L’viv, Ukraine


Image by John-Mark Kuznietso via Unsplash

L’viv, the “city of lions,” is a city of over 725,000 people in the far western part of Ukraine, just a few hours from Poland and Hungary. Founded in 1256, L’viv was a major trade center for medieval Europe. From its founding to present day, the city has been under the power of many countries at different times, including Austria, Russia, Poland, Hungary, Germany, and others, and the architecture and culture reflects the diversity of its history.

Today L’viv is sometimes called the “capital of Ukrainian culture…and national identity.” Residents of this beautiful city are strongly patriotic, adhering to the Ukrainian language, often donning traditional Ukrainian folk clothing, and promoting their culture through many festivities year round. The religious atmosphere in L’viv is of dedicated Catholicism, which differs from much of central and eastern Ukraine, which follow the Orthodox Church. If you would like to learn more about L’viv (especially if you’re a history buff!), check out their city website here.

Ukraine in Crisis

In the winter, 2013, the Ukrainian people took to the streets to peacefully protest former President Viktor Yanukovich’s decision not to sign a trade agreement with the E.U., but to align closer ties with Russian trade. Over the course of several months, Yanukovich’s administration sent police, military and mercenaries to stir up violence among the protesters, culminating on February 21, 2014 with Bloody Thursday, when over 73 protesters were killed by snipers in the streets of Kiev, the nation’s capital. As a result of the growing tensions and violence, Yanukovivh was impeached, and the Parliament signed a series of changes into law that limited the powers of the presidential office and ensured more liberty for the Ukrainian people.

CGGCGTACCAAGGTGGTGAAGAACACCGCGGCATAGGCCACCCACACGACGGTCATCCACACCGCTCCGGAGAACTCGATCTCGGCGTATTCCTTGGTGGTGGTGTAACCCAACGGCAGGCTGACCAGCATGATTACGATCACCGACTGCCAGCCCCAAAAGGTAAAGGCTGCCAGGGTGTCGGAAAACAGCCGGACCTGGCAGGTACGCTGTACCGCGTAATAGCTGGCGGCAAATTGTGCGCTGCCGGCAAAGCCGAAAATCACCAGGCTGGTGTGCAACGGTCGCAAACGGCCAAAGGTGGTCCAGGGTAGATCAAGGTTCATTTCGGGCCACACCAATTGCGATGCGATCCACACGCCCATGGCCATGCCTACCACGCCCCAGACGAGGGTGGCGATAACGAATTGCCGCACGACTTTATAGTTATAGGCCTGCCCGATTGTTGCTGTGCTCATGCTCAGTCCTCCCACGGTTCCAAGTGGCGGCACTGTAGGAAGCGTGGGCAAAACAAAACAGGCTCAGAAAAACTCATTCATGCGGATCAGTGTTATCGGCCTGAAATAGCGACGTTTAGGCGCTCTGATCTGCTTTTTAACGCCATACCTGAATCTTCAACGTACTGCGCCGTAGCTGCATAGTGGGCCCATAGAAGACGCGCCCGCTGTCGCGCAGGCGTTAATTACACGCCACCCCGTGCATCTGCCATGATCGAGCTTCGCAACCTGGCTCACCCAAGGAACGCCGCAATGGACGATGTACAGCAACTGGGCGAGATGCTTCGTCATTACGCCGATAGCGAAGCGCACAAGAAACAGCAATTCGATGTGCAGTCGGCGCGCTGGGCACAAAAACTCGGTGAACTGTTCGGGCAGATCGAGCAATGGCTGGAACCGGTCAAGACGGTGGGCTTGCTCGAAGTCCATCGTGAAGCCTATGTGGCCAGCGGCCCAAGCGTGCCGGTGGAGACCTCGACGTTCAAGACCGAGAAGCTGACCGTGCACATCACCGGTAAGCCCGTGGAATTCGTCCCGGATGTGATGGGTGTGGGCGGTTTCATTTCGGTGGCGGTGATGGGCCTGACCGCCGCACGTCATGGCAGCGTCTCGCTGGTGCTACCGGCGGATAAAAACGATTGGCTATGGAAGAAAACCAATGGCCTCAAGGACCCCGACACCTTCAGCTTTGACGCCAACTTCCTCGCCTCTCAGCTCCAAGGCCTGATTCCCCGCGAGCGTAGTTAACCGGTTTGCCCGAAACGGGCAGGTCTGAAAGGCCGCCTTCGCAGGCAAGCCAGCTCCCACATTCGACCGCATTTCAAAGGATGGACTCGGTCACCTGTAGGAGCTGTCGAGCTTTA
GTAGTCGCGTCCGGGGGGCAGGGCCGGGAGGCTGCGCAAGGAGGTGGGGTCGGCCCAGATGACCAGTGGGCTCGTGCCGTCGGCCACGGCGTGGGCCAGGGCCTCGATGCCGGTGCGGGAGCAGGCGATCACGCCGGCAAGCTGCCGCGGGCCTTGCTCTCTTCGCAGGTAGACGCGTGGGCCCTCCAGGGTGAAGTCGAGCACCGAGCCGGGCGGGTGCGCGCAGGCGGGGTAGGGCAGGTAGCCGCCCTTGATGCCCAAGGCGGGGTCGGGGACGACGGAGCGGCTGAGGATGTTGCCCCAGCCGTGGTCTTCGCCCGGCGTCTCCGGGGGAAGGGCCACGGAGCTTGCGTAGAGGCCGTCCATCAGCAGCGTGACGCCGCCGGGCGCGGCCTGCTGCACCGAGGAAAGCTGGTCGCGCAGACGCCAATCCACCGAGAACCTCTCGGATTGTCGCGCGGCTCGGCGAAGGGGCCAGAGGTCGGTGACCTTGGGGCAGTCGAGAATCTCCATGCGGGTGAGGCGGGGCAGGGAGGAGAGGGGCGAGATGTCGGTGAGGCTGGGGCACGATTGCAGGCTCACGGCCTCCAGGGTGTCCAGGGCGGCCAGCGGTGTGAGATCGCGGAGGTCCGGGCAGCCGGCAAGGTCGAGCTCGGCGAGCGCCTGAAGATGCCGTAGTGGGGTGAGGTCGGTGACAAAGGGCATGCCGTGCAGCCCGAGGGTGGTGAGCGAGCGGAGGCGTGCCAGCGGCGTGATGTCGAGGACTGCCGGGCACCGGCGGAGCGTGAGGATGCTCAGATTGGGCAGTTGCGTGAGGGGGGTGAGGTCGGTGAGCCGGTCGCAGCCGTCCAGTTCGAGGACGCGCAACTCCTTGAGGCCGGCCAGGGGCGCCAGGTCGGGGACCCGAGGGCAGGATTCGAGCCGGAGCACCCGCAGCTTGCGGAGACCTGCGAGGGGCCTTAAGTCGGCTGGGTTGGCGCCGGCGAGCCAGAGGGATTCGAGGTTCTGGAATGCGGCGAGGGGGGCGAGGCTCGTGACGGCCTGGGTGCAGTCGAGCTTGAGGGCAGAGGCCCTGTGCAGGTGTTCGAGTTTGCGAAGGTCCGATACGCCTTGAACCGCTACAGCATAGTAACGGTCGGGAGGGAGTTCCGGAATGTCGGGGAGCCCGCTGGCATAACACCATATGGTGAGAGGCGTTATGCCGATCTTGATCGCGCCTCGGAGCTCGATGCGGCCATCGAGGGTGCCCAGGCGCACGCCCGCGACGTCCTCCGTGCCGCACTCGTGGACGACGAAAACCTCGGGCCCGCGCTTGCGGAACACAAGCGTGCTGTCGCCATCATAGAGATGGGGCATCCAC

photo credit - Mstyslav Chernov/ UnFrame -https://commons.wikimedia.org/wiki/File:Euromaidan_panoramic_view_taken_from_the_top_of_the_Revolution_Christmas_tree._December_8,_2013-2.jpg
Thousands gathered during the Euromaidan revolution

Image by Mstyslav Chernov via Wikimedia Commons

Since that time, conflict has continued, as Russian military seized a number of cities in the southeastern parts of the country and has periodically built up their troops along our borders. L’viv has remained far from the war and conflict, but we continue to pray for the nation, for peace, justice and salvation, both physically and spiritually. We also pray for opportunities to minister to our Ukrainian brothers and sisters during this time, and that many hearts would be open to the Gospel during this chaos. Please pray with us for the chaplains who serve our soldiers in the east, that God would protect them and bring fruit from their ministry.

photo credit - Mstyslav Chernov/ UnFramev -https://commons.wikimedia.org/wiki/File:SState_flag_of_Ukraine_carried_by_a_protester_to_the_heart_of_developing_clashes_in_Kyiv,_Ukraine._Events_of_February_18,_2014.jpg

Image by Mstyslav Chernov via Wikimedia Commons

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